The right-wing will likely criticize Obama for wanting to nationalize law enforcement, and then vote for Trump so he can actually make it happen.
By Claude Brodessor-Akner
Presumptive Republican nominee Donald Trump may soon call for the federal government to provide the nation’s 800,000 police officers with training in anti-terrorism intelligence gathering, according to former New York Mayor Rudy Giuliani, an adviser to the candidate.
“I am suggesting that the federal government take on as a mission the training all of our 800,000 sworn police officers so they can notice the precursors of terrorism,” Giuliani told NJ Advance Media on Tuesday.
Giuliani, a former associate U.S. Attorney General, has been advising Trump on terrorism since May. Giuliani’s working group’s recommendations prompted Trump to shift his position from calling for a ban of all Muslims from entering the U.S. to simply vetting those from “terror countries,” as Trump put it.
Giuliani said all recent domestic terror attacks, from the Boston marathon bombing in April 2013 to the deadliest mass shooting in U.S. history at the Pulse nightclub in Orlando, Fla. earlier this month, were later found to have a trail of unaddressed warning signs leading to them.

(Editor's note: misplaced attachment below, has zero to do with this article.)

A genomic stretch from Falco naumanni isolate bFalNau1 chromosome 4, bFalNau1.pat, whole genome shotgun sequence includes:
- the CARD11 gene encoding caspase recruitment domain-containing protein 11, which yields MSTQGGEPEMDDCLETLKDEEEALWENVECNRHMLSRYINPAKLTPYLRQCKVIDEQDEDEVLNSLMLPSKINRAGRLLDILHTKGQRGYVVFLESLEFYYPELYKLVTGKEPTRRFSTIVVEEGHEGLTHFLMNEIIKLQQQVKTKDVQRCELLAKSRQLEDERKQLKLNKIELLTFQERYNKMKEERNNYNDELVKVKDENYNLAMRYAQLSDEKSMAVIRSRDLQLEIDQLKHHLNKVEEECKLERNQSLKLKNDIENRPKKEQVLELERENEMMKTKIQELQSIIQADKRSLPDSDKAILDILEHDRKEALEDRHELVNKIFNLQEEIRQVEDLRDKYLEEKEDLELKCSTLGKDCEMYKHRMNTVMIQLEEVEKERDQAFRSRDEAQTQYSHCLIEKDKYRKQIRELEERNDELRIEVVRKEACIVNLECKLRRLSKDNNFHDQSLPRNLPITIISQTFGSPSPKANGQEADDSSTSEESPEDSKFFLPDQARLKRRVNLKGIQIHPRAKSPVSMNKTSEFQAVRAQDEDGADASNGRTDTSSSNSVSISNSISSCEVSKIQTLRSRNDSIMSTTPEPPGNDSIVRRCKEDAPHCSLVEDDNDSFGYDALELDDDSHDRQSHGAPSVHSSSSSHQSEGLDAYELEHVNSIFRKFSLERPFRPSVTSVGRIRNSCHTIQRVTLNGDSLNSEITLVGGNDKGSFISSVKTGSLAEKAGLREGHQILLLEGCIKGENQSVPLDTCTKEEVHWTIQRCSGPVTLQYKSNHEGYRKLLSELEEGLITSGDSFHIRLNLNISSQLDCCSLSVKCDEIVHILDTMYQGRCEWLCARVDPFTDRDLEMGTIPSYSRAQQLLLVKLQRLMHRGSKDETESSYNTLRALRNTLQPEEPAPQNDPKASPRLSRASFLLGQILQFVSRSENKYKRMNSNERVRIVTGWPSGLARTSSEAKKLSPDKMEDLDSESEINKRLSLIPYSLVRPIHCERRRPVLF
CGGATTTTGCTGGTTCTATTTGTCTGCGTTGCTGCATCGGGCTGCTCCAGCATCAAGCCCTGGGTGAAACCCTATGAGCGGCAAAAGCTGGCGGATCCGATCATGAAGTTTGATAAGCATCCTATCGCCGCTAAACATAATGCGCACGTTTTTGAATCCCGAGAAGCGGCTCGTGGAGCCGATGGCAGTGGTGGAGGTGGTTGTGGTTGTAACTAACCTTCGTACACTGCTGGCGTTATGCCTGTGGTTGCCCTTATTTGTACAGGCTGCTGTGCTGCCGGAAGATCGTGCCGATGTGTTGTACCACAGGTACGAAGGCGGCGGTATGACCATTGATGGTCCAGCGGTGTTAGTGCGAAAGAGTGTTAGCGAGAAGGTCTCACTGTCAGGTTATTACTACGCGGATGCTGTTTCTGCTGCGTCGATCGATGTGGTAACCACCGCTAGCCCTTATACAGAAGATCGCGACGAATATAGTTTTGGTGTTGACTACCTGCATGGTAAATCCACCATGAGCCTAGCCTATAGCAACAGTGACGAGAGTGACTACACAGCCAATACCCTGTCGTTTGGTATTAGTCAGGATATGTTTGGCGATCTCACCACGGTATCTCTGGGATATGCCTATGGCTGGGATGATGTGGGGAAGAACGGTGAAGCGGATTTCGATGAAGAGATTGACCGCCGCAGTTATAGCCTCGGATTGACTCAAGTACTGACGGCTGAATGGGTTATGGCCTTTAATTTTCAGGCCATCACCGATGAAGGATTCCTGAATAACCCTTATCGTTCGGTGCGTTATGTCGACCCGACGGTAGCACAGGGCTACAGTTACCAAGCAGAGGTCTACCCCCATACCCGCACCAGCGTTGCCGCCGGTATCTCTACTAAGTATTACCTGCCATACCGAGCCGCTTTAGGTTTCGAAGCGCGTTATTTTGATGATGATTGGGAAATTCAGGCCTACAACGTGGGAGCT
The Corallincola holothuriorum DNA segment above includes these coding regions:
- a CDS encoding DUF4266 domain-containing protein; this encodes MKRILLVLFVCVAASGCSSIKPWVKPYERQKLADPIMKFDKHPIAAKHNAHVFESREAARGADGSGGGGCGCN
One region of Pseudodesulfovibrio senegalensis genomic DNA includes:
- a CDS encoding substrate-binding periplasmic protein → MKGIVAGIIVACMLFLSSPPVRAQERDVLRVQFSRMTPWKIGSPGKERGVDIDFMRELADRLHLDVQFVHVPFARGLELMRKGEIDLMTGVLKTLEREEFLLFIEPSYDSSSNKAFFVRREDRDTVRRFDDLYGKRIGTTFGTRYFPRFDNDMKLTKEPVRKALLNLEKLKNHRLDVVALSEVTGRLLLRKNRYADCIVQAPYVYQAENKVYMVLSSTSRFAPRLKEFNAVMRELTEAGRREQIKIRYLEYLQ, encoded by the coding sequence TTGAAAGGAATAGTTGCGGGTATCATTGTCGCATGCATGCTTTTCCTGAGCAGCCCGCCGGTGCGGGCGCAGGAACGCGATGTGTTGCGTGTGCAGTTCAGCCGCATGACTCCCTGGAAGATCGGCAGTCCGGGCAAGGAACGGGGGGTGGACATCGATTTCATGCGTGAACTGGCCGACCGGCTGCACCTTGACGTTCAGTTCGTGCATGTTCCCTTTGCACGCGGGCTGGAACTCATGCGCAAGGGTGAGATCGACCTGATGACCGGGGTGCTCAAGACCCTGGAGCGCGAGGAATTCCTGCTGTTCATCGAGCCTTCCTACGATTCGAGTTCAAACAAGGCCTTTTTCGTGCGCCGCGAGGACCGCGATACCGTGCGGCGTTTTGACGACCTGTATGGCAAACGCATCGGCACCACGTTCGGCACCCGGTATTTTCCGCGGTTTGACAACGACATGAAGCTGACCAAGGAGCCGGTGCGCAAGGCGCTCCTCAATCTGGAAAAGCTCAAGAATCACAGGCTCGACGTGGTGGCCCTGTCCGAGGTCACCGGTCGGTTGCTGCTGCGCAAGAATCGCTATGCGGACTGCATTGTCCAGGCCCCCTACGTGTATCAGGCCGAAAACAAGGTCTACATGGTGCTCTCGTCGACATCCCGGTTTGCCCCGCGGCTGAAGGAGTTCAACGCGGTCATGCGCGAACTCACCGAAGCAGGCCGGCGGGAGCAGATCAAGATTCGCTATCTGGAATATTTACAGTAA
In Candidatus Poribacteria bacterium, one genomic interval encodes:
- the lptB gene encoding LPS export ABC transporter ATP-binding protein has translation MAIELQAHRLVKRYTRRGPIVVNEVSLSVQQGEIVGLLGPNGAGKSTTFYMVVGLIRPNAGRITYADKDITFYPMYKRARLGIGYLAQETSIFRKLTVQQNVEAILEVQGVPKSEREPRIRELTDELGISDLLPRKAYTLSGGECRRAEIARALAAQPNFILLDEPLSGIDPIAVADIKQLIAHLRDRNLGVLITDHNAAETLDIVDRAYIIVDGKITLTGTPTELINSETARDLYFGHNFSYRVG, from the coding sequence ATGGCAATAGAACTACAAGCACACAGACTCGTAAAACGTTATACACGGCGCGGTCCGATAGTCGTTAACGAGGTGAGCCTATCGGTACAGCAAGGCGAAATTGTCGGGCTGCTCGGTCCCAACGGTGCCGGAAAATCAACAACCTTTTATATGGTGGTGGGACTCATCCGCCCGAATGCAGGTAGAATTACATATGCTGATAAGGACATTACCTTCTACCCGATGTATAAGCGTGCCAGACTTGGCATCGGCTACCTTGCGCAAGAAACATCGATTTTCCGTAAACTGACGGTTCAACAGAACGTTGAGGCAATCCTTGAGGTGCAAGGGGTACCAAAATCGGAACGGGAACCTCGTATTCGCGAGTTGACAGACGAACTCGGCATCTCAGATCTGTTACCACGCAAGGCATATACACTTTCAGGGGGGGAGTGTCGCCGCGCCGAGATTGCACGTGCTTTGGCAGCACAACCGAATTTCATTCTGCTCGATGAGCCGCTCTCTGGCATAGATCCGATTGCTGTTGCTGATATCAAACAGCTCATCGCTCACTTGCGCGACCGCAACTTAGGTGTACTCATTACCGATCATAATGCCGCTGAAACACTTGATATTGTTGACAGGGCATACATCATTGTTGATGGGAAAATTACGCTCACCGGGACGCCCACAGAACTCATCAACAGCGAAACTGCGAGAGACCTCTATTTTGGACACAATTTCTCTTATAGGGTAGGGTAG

“Every one of these acts, there were things that could have been done to prevent it,” said Giuliani. “But because of political correctness, or lack of resources, we didn’t follow up.”
Giuliani added that Trump had reacted “very positively” to his memo, and took the recommendations on-board, just as he had with the reversal of the Muslim immigration ban.
If embraced by a President Trump, it’s not clear whether the recommendations would blur the traditional distinction between intelligence gathering and law enforcement.